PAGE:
Why Study Further Maths?
It all comes down to what Maths is! Just as languages provide the building blocks and rules we need to communicate, Maths uses its own language, made up of numbers, symbols and formulas, to explore the rules we need to measure or identify essential problems like distance, speed, time, space, change, force and quantities. Studying Maths helps us find patterns and structure in our lives. The A level consists of a mixture of pure and applied topics. Two thirds of the material devoted to the Pure Maths element and one third to the applied element. The applied aspect of the course is comprised of topics in Mechanics. The aim of the course is to enable students to apply mathematical ideas to solve problems in a range of contexts and to be able to reason mathematically in coming to conclusions. Students will be expected to take responsibility for their learning within a supportive and caring environment.
Future careers linked to this subject:
Mathematics can be taken as a discrete subject at university and is also a key component of undergraduate courses such as Physics, Engineering, Economics, Business, Computer Science and Architecture.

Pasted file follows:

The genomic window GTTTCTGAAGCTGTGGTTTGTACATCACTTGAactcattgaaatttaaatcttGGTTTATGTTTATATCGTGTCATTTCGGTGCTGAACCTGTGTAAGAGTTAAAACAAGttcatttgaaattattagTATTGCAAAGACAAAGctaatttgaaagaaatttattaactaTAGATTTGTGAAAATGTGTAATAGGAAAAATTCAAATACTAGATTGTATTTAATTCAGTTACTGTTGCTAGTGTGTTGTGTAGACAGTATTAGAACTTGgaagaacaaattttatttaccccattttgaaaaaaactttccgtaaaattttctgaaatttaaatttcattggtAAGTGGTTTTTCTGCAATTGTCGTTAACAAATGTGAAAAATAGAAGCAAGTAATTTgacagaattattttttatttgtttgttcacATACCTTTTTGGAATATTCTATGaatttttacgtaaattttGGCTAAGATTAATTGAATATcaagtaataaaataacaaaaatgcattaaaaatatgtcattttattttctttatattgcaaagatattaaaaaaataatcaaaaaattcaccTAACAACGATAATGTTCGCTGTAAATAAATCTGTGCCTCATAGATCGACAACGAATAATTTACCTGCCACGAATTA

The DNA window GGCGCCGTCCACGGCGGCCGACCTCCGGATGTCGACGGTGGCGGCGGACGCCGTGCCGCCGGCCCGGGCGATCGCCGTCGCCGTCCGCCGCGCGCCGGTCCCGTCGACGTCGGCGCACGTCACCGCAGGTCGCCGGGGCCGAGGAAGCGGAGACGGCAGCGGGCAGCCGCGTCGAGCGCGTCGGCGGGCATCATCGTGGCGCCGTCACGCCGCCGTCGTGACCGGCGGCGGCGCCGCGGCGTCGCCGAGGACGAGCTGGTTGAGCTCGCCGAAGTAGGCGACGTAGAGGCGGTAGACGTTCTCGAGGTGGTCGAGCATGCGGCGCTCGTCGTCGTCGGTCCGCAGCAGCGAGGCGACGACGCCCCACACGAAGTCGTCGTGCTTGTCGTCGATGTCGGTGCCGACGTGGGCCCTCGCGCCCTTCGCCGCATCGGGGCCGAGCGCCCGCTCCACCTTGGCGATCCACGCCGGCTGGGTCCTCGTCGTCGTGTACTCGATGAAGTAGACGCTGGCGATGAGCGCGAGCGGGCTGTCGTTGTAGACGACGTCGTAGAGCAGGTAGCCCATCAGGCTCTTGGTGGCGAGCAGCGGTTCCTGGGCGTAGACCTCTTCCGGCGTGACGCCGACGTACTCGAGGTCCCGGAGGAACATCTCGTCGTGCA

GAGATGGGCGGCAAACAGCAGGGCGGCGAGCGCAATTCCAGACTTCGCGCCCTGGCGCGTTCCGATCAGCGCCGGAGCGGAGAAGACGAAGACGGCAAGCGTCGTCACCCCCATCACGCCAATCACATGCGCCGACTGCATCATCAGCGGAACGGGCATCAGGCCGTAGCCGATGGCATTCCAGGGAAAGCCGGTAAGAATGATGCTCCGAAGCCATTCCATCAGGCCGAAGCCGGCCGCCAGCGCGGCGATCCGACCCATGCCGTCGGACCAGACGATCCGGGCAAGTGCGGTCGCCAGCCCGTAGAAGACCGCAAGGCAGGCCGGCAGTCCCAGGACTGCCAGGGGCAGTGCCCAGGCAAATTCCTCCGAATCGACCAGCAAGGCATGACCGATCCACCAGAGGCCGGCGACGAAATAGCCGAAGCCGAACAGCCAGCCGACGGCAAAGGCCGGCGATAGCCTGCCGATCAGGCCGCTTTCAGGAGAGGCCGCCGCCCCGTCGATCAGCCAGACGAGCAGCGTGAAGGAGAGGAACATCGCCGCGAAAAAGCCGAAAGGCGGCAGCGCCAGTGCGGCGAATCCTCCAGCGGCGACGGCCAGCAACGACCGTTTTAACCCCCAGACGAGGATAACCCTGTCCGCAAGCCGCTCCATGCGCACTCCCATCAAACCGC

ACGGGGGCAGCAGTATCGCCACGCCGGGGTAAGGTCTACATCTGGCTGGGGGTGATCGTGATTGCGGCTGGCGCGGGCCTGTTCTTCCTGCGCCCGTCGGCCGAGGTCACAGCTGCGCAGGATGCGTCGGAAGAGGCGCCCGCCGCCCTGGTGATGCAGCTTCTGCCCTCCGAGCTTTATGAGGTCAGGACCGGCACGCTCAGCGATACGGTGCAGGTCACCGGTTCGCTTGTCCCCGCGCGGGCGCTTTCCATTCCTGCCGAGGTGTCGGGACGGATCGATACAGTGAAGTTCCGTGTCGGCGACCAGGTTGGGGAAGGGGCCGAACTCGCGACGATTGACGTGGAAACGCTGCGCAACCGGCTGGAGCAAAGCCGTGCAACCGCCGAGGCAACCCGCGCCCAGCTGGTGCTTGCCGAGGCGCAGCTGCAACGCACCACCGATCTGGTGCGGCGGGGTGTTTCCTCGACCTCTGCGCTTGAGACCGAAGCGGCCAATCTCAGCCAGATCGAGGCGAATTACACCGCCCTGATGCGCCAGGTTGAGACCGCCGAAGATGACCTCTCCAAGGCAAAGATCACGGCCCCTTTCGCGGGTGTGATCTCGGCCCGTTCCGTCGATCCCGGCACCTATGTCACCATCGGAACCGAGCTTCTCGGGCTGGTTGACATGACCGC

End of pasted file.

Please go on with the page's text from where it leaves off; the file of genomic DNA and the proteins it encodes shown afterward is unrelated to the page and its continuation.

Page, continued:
There are 4 x 90 min exams at the end of the two year course. The assessment will consist of two papers of pure maths and two papers of applied maths. You are allowed to use a calculator in all of the assessments.
Core Pure Mathematics topics are:
- Proof Algebra and Functions
- Complex numbers
- Further algebra and functions
- Further calculus
- Further vectors
- Polar coordinates
- Hyperbolic functions
- Differential equations
- Mechanics topics are:
- Momentum and Impulse
- Work energy and power
- Collisions in 1 and 2 dimensions
- Circular motion
- Centre of mass
- Simple harmonic motion
- Variable acceleration
Students will need to be very comfortable with the more challenging GCSE concepts, algebra in particular. For this reason, students will need to have at least a grade 8 at GCSE Maths.